FORGING A PATH
Her first foray into music began in the fourth grade, when she started to play the violin, later adding the organ to her repertoire as a teenager.
Years later, while on a trip in Mexico with a friend around the early 1990s, she bought a classical guitar despite not knowing how to play or how to even read musical notation. Determined to learn how to play, Esparza began studying at Saddleback College.
She also joined a flamenco group in San Diego as a singer, her pursuits in Spanish music further developing her interest in the construction of guitars.
After studying biochemistry and graduating from Mills College in Oakland, she took an acoustics course at Orange Coast College, during which she built her first guitar, a flamenco.
“I was always into woodworking,” Esparza said, adding: “But also, as a classical guitar player, I was very interested in the music, the instrument. When I moved back to Orange County, I had heard that there was an acoustic class, and that class gave you two years to build molds and to study and put together an acoustic guitar.”
At the end of the two-year period, she wasn’t satisfied with what she had created.
“It was not built the way I knew that it would be built by the traditional Spanish makers, so I started inquiring on how I (could) get myself to Spain and learn under a master builder,” said Esparza. “That’s where my journey started.”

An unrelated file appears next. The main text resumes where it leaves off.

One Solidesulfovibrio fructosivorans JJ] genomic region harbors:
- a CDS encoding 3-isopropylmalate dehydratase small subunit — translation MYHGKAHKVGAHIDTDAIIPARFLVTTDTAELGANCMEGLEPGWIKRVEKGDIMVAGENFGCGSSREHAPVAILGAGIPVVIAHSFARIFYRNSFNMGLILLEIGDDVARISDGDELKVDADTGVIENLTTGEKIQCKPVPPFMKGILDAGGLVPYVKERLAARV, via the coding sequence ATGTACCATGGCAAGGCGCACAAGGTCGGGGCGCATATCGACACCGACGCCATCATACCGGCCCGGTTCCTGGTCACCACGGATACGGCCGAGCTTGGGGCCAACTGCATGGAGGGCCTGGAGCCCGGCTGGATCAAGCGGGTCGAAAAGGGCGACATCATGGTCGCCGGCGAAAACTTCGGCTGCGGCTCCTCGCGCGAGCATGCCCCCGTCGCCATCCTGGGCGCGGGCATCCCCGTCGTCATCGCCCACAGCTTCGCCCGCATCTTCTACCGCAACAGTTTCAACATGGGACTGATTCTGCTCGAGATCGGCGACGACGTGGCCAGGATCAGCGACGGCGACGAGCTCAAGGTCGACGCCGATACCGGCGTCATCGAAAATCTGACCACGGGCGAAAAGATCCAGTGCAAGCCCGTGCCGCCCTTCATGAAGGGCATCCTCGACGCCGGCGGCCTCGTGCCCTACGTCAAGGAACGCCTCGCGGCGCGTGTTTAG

In 2004, she traveled to Sigüenza, a small town roughly 90 minutes from Madrid in the Spanish countryside, to learn from Romanillos after hearing about his workshops.
Each summer, Romanillos invited 20 students from around the world to participate, with every person receiving a bench and spending a month learning from the maestro before finishing the guitar back at home.
Esparza spent months emailing Romanillos’ son, Liam, trying to get into a workshop, which eventually paid off.
“I finally, one day, got in, so I packed my bags, and they sent me my material list and what I had to travel with, and I took off,” Esparza said. “I felt very intimidated. I walked in there, I was the only woman, and I didn’t know what I was up against.”
By the end of the program, however, she was one of only four students to have their guitars strung up, and she had earned an invite from Romanillos himself to come back the next year.
Their friendship developed over the years as Esparza attended workshops again and again, with the maestro asking her to fly out for numerous projects. In one circumstance, she was the only foreigner to join several local Spanish builders in helping Romanillos on a special project.
“He would have me over to his house for dinner, for interviews in his shop,” she said. “I have pictures where I’m finishing up an instrument in his shop. I felt very honored (and) very privileged to be a part of him and his family.”
His last workshop occurred in 2012, but Esparza tried her best to see him when she went to Europe for other events. She last saw Romanillos in 2015.